‘The Inevitable Defeat of Mister & Pete’

Mister & Pete's Skylan Brooks and Ethan Dizon stand next to each otherSkylan Brooks, age 13, and Ethan Dizon, 11, are the smooth show-biz veterans at the heart of George Tillman, Jr.’s accomplished slice-of-ghetto-life movie, “The Inevitable Defeat of Mister & Pete.”

Press notes claim Brooks appears in 157 scenes in the film. While no number is included for Dizon it’s got to be over 100. They’re both so good that I say — Why wait? Book theaters now for them to appear in about half a century in “The Sunshine Boys.”

I don’t mean to sound frivolous or lighthearted about an indie film that is anything but. “Inevitable Defeat” is one of those social-issue projects like “Precious” that attract genuine stars to produce or appear — Jennifer Hudson takes a small role while Alicia Keys co-wrote the music and exec produces — and wins awards from critics, who unfortunately may make up a large share of the audience.

But Brooks and Dizon definitely make this tough-cookie movie that much sweeter and easier to digest by their astute, on-the-money performances. While there are few light moments as such, the young actors do lighten the scenes by keeping things rigorously honest without corn, cliches or cuteness.

Inevitable's Jinnifer Hudson points finger at her sonAs two kids stranded for a summer in a mean and uncaring Brooklyn project when abandoned by disgraceful moms, the two boys battle the elements and look out for one another in order to survive.

Michael Starrbury’s screenplay stays at an even keel without manufacturing outlandish plot turns or melodrama that could turn the film into the adventures of urban Tom Sawyers. The point of view is entirely theirs so you see the world and its shifty older characters entirely through their eyes.

Brooks’ Mister — that’s his name and not a form of address — is older than his years, having grown up fatherless with a junkie-whore for a mother. (This is Hudson in a memorable, soul-searing albeit brief performance.) When police arrest her, Mister hides with Dizon’s Pete, a younger Korean-American kid his mom is “baby-sitting.”

Despite similar backgrounds, the boys couldn’t be further apart. Mister is angry and combative, a chip always on his shoulder. He is more parent than son to his wayward mother. As a result he has an overdeveloped sense of his own abilities and intensely dislikes getting help from anyone.

Pete is mostly sweet-minded and docile. He looks up to the older boy whom he considers a friend although Mister probably doesn’t share that viewpoint. He speaks in formal complete sentences, never the street slang and profanity that issues from Mister’ mouth. Every now and then asks for “privacy, please.”

In other words, Pete holds his emotions inside while Mister displays his all too openly.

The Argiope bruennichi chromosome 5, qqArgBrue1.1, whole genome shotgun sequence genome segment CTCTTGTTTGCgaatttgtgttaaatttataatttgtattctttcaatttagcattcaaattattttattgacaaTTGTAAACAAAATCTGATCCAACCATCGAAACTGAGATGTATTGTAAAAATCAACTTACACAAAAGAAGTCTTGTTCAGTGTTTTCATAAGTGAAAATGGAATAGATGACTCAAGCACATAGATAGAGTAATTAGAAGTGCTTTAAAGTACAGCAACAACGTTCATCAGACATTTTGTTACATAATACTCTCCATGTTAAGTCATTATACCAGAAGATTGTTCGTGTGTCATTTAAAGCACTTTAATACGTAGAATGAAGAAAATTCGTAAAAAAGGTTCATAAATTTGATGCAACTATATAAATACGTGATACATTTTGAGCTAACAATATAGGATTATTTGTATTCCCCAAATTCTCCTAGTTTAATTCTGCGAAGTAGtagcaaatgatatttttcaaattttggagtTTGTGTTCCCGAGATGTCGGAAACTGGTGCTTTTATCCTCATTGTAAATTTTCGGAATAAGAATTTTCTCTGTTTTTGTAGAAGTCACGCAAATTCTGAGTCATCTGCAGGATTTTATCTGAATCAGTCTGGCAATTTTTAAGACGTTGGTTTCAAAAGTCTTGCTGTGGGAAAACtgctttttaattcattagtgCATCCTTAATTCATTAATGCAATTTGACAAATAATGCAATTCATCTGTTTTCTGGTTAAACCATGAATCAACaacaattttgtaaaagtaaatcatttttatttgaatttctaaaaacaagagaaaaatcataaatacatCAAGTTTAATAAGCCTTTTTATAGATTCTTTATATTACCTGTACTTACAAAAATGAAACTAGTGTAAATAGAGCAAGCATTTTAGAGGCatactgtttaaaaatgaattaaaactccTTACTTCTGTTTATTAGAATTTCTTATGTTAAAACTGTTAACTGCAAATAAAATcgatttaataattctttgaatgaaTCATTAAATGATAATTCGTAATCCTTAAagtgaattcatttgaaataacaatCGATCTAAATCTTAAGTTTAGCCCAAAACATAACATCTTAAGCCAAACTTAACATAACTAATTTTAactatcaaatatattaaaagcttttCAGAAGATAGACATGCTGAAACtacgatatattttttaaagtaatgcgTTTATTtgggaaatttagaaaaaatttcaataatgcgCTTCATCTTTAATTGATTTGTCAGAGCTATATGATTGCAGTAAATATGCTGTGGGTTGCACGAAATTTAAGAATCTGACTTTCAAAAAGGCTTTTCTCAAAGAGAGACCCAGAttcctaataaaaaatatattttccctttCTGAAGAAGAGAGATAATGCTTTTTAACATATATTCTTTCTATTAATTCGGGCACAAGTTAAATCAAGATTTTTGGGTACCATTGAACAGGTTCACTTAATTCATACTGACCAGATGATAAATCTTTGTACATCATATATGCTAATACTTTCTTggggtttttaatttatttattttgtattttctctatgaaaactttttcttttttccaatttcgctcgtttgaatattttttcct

Inevitable's Anthony Mackie stands in front of his gangA sultry, humid summer is upon the kids when their mothers go missing so they must hide out in Mister’s cramped apartment without air-conditioning and eventually electricity, all the while avoiding cops and Child Protective Services.

Mister’s attitude, based on an entirely logical distrust of adults, is to reject all help in order to stay self-sufficient. He scrounges for food — or simply steals it — while dealing with local vultures whether these be panhandlers, crazies or gangsters.

So the episodic film puts the two in harm’s way often. Sometimes help can appear only to be rejected. For Mister has an ace up his sleeve: He’s going to an audition for child actors and knows he’ll win a big role. By August he should be in Beverly Hills filming. Pete asks if he might come along.

In what little spare time he has, Mister studies acting and has learned the lines from favorite films such as “Trading Places” and, of all things, “Fargo.” Indeed this preparation helps him deliver a convincing speech to a supermarket employee that earns the boys groceries.

So he is indeed becoming a good actor. Life is certainly teaching him how to dissemble. As for Beverly Hills, well …

Tillman (“Soul Food,” “Men of Honor”) gets not just terrific performances from his two very young stars but solid supporting jobs from veterans Anthony Mackie (as a gangster), Jeffrey Wright (as a homeless vet), Adewale Akinnuoye-Agbaje (as a grim-looking cop) and Ken Maharaj (as an aggrieved shopkeeper).

Julito McCullum is more than believable as Mister’s most immediate nemesis while “American Idol” winner Jordin Sparks makes the most of a small part as a young woman who has moved out of the project but still misses characters like Mister and Pete.

You can understand why.

Opens: October 11, 2013 (Lionsgate)
Production companies: Codeblack and Lionsgate present an iDeal Partners/State Street production in association with Floren Shieh Prods., Archer Gray Prods., Cherry Sky Films, AKW Prods.
Cast: Skylan Brooks, Ethan Dizon, Jennifer Hudson, Anthony Mackie, Jordin Sparks, Jeffrey Wright, Adewale Akinnuoye-Agbaje, Ken Maharaj
Director: George Tillman Jr.
Screenwriter: Michael Starrbury
Producers: Jana Edelbaum, Rachel Cohen, George Tillman., Robert Teitel
Executive producers: Alicia Keys, Susan Lewis, Aim Shieh, Clay Floren, Amy Nauiokas, Julio DePietro, Keith Kjarval, Mary Vernieu, Joan Huang, Jacob Pechenik
Director of photography: Reed Morano
Production designer: Jane Musky
Music: Alicia Keys, Mark Isham
Costume designer: Charlese Antoinette Jones
Editor: Jamie Kirkpatrick
R rating, 108 minutes